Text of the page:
The number of confirmed cases of measles in the United States in 2019 exceeded 1,000. The Centers for Disease Control and Prevention (CDC) reported that this is the largest number of cases since 1992 and since measles was declared eliminated in the U.S. in 2000.
States with the most outbreaks as of June 2019 include New York, Washington, Oregon and California.
Prior to initiation of the measles vaccination program in 1963, 3 to 4 million people in the U.S. contracted measles each year.
Worldwide, there also has been an upsurge in measles, particularly in Madagascar, Ukraine, India, Philippines, India and Nigeria. The World Health Organization reports that in 2016 approximately 7 million people were infected by measles and 89,780 died.
Failure to vaccinate
The reason for measles outbreaks is failure to vaccinate. In the U.S., a significant number of parents have chosen not to vaccinate their children for religious or other reasons. In an ultra-orthodox Jewish community in Brooklyn, for example, several hundred cases have been reported, and the city closed seven orthodox schools that did not comply with vaccination requirements. Some conservative Muslim and Christian groups also oppose vaccinations.
The anti-vaccination movement was fueled by a 1998 article in The Lancet by Andrew Wakefield and his colleagues that linked the measles, mumps, rubella (MMR) vaccination with autism. The article was based on cases of 12 children. The Lancet later retracted the article, stating that “several elements” of the article are “incorrect [and] contrary to the findings of an earlier investigation.”
Wakefield lost his license to practice medicine after the British General Medical Council found that he falsified data and acted unethically in the treatment of the children. In addition, Wakefield did not disclose that his research was funded by lawyers who were suing vaccine manufacturers.
The CDC and multiple other organizations have concluded that MMR vaccinations do not cause autism.
State laws on vaccination
All states have laws requiring students to have vaccinations, including for MMR, but the scope of exemptions from the requirement varies from state to state. The National Conference of State Legislatures reports that all states allow medical exemptions. Medical exemptions include allergy to the ingredients of the vaccination and immune suppressed conditions.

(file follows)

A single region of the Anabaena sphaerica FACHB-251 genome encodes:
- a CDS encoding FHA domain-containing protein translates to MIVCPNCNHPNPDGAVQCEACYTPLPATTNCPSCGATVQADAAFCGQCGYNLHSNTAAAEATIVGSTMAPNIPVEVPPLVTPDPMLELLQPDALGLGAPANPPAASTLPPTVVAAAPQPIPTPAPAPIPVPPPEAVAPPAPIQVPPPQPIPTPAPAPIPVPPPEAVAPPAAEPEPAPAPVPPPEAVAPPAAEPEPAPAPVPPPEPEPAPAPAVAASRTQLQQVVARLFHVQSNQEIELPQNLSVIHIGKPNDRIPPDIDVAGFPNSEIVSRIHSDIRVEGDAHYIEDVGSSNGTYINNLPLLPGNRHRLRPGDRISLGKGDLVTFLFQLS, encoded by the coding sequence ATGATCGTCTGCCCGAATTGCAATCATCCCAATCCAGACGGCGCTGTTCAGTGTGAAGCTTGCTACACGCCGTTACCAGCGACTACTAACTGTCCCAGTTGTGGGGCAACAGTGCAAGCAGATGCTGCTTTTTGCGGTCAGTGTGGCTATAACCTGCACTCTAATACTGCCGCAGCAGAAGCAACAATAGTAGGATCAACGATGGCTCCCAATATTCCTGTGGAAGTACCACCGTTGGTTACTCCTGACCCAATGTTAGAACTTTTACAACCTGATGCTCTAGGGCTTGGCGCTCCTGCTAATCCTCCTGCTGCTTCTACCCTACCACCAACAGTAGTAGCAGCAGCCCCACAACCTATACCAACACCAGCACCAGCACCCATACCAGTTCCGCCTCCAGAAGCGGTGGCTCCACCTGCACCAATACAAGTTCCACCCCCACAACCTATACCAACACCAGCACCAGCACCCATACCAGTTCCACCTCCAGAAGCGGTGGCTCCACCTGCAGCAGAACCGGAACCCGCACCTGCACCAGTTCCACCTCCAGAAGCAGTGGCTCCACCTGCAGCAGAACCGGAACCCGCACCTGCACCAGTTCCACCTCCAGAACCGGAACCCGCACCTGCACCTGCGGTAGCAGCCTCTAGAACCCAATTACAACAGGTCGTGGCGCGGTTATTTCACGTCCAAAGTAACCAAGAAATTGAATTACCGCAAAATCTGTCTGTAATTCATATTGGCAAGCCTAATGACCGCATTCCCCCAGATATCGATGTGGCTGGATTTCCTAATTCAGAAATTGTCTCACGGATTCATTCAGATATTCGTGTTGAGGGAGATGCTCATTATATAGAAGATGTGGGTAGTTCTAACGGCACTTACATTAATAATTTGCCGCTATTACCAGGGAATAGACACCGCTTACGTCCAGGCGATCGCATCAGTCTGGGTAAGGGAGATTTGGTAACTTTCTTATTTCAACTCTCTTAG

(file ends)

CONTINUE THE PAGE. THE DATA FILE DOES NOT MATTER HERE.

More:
A controversial issue in the vaccine debate is whether exemptions should be granted for religious or philosophical reasons. As of June 2019, most states grant exemptions for religious reasons, and 15 states allow exemptions for philosophical reasons.
States that to not allow either religious or philosophical exemptions include California, Maine, Mississippi, New York and West Virginia.
Medical organizations weigh in
In light of the measles outbreaks, there has been pressure to eliminate exemptions based on religious or philosophical reasons. Both the American Medical Association and American Academy of Pediatrics strongly support elimination of non-medical exemptions for students entering school.
The American Academy of Pediatrics said: “To protect those who cannot be vaccinated, community or ‘herd’ immunity requires at least 90 percent of the population to be immunized (95 percent for highly contagious diseases such as measles and pertussis).”
President of the AMA Barbara McAneny, M.D., issued this statement: “[W]hen individuals are not immunized as a matter of personal preference or misinformation, they put themselves and others at risk of disease. …We are also reminding physicians to talk with their patients about the health risks associated with not being vaccinated and make a strong recommendation for vaccinations, unless medically inadvisable.”
Legal issues regarding vaccinations are not new. In 1905, a case involving smallpox vaccinations came before the U.S. Supreme Court (Jacobson v. Massachusetts). In the early 1900s, smallpox was prevalent and increasing in Cambridge, Massachusetts. Acting under authority of a state statute, the city’s Board of Health ordered vaccination of all inhabitants of the city.
The vaccinations were available at no cost to the recipient. The penalty for not being vaccinated was a fine of $5. Henning Jacobson refused the vaccination, was found guilty of a criminal offense, and was fined.
Jacobson appealed to the Supreme Court, arguing that the statute was an unconstitutional infringement of his liberty. The Court upheld the statute as a legitimate use of the state’s “police power” to “protect the public health and safety.”
The Court acknowledged that, at that time, medical professionals differed about the value of vaccinations. The Court nonetheless said that the legislature and health boards had the power to weigh the evidence and impose vaccination requirements as long as the governmental units did not act in an arbitrary or oppressive manner.
In a later court case not related to vaccinations, the Supreme Court (Prince v. Massachusetts, 1944) commented: “The right to practice religion freely does not include liberty to expose the community or the child to communicable disease or the latter to ill health or death.”
Jeff Atkinson is a professor for the Illinois Judicial Conference and has taught health care law at DePaul University College of Law in Chicago.